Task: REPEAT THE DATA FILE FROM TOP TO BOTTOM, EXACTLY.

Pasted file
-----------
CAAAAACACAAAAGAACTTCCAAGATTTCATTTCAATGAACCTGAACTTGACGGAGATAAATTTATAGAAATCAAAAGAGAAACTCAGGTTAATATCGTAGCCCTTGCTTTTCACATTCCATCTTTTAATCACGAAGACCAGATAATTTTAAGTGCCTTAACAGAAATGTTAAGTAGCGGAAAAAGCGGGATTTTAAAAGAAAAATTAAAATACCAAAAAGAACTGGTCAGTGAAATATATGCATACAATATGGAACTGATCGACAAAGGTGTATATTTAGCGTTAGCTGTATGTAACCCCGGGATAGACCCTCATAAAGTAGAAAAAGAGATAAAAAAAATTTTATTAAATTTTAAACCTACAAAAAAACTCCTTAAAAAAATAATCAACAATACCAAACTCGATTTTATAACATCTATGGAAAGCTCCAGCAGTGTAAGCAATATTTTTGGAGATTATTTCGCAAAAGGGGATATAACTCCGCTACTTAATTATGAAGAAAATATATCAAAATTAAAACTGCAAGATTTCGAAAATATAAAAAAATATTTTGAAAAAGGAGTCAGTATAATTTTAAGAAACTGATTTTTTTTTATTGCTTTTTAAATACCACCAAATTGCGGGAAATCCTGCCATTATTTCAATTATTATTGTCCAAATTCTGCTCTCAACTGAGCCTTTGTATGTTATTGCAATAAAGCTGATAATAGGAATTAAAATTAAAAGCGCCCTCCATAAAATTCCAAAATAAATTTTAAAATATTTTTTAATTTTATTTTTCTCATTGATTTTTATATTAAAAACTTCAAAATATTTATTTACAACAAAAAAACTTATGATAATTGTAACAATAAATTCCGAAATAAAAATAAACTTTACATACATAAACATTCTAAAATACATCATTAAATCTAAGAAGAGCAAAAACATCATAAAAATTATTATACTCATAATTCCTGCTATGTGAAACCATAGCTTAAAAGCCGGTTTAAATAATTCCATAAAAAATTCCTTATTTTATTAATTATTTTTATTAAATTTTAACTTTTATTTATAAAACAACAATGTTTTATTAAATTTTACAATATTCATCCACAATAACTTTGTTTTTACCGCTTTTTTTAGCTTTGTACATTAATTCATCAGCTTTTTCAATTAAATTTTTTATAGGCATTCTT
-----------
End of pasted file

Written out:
CAAAAACACAAAAGAACTTCCAAGATTTCATTTCAATGAACCTGAACTTGACGGAGATAAATTTATAGAAATCAAAAGAGAAACTCAGGTTAATATCGTAGCCCTTGCTTTTCACATTCCATCTTTTAATCACGAAGACCAGATAATTTTAAGTGCCTTAACAGAAATGTTAAGTAGCGGAAAAAGCGGGATTTTAAAAGAAAAATTAAAATACCAAAAAGAACTGGTCAGTGAAATATATGCATACAATATGGAACTGATCGACAAAGGTGTATATTTAGCGTTAGCTGTATGTAACCCCGGGATAGACCCTCATAAAGTAGAAAAAGAGATAAAAAAAATTTTATTAAATTTTAAACCTACAAAAAAACTCCTTAAAAAAATAATCAACAATACCAAACTCGATTTTATAACATCTATGGAAAGCTCCAGCAGTGTAAGCAATATTTTTGGAGATTATTTCGCAAAAGGGGATATAACTCCGCTACTTAATTATGAAGAAAATATATCAAAATTAAAACTGCAAGATTTCGAAAATATAAAAAAATATTTTGAAAAAGGAGTCAGTATAATTTTAAGAAACTGATTTTTTTTTATTGCTTTTTAAATACCACCAAATTGCGGGAAATCCTGCCATTATTTCAATTATTATTGTCCAAATTCTGCTCTCAACTGAGCCTTTGTATGTTATTGCAATAAAGCTGATAATAGGAATTAAAATTAAAAGCGCCCTCCATAAAATTCCAAAATAAATTTTAAAATATTTTTTAATTTTATTTTTCTCATTGATTTTTATATTAAAAACTTCAAAATATTTATTTACAACAAAAAAACTTATGATAATTGTAACAATAAATTCCGAAATAAAAATAAACTTTACATACATAAACATTCTAAAATACATCATTAAATCTAAGAAGAGCAAAAACATCATAAAAATTATTATACTCATAATTCCTGCTATGTGAAACCATAGCTTAAAAGCCGGTTTAAATAATTCCATAAAAAATTCCTTATTTTATTAATTATTTTTATTAAATTTTAACTTTTATTTATAAAACAACAATGTTTTATTAAATTTTACAATATTCATCCACAATAACTTTGTTTTTACCGCTTTTTTTAGCTTTGTACATTAATTCATCAGCTTTTTCAATTAAATTTTTTATAGGCATTCTT